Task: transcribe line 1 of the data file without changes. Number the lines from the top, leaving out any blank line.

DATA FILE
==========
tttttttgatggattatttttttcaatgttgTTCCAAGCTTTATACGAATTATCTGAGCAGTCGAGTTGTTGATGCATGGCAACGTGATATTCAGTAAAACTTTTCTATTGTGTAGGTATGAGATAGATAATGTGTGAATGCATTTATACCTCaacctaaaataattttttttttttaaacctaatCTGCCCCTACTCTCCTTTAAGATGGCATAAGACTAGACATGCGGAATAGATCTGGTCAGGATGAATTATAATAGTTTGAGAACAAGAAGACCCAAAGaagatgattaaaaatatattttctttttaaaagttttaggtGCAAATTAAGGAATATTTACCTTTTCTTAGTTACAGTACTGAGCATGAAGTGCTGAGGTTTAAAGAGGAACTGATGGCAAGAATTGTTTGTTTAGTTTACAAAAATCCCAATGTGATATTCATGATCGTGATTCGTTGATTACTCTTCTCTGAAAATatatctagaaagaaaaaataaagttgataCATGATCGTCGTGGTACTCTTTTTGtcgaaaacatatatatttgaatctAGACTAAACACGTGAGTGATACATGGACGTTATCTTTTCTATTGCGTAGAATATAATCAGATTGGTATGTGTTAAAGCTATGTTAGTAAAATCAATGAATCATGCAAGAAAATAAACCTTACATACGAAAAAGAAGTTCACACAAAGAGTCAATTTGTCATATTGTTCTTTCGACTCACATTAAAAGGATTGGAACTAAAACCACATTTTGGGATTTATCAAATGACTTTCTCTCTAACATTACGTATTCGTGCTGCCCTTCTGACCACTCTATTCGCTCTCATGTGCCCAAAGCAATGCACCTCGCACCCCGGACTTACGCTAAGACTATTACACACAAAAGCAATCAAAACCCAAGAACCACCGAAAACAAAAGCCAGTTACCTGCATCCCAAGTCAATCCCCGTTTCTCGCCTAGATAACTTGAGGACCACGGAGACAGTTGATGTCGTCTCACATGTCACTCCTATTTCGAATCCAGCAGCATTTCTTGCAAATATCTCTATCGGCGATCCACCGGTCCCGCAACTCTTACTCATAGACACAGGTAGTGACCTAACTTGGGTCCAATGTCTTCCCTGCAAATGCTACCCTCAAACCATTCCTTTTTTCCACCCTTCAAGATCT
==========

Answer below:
tttttttgatggattatttttttcaatgttgTTCCAAGCTTTATACGAATTATCTGAGCAGTCGAGTTGTTGATGCATGGCAACGTGATATTCAGTAAAACTTTTCTATTGTGTAGGTATGAGATAGATAATGTGTGAATGCATTTATACCTCaacctaaaataattttttttttttaaacctaatCTGCCCCTACTCTCCTTTAAGATGGCATAAGACTAGACATGCGGAATAGATCTGGTCAGGATGAATTATAATAGTTTGAGAACAAGAAGACCCAAAGaagatgattaaaaatatattttctttttaaaagttttaggtGCAAATTAAGGAATATTTACCTTTTCTTAGTTACAGTACTGAGCATGAAGTGCTGAGGTTTAAAGAGGAACTGATGGCAAGAATTGTTTGTTTAGTTTACAAAAATCCCAATGTGATATTCATGATCGTGATTCGTTGATTACTCTTCTCTGAAAATatatctagaaagaaaaaataaagttgataCATGATCGTCGTGGTACTCTTTTTGtcgaaaacatatatatttgaatctAGACTAAACACGTGAGTGATACATGGACGTTATCTTTTCTATTGCGTAGAATATAATCAGATTGGTATGTGTTAAAGCTATGTTAGTAAAATCAATGAATCATGCAAGAAAATAAACCTTACATACGAAAAAGAAGTTCACACAAAGAGTCAATTTGTCATATTGTTCTTTCGACTCACATTAAAAGGATTGGAACTAAAACCACATTTTGGGATTTATCAAATGACTTTCTCTCTAACATTACGTATTCGTGCTGCCCTTCTGACCACTCTATTCGCTCTCATGTGCCCAAAGCAATGCACCTCGCACCCCGGACTTACGCTAAGACTATTACACACAAAAGCAATCAAAACCCAAGAACCACCGAAAACAAAAGCCAGTTACCTGCATCCCAAGTCAATCCCCGTTTCTCGCCTAGATAACTTGAGGACCACGGAGACAGTTGATGTCGTCTCACATGTCACTCCTATTTCGAATCCAGCAGCATTTCTTGCAAATATCTCTATCGGCGATCCACCGGTCCCGCAACTCTTACTCATAGACACAGGTAGTGACCTAACTTGGGTCCAATGTCTTCCCTGCAAATGCTACCCTCAAACCATTCCTTTTTTCCACCCTTCAAGATCT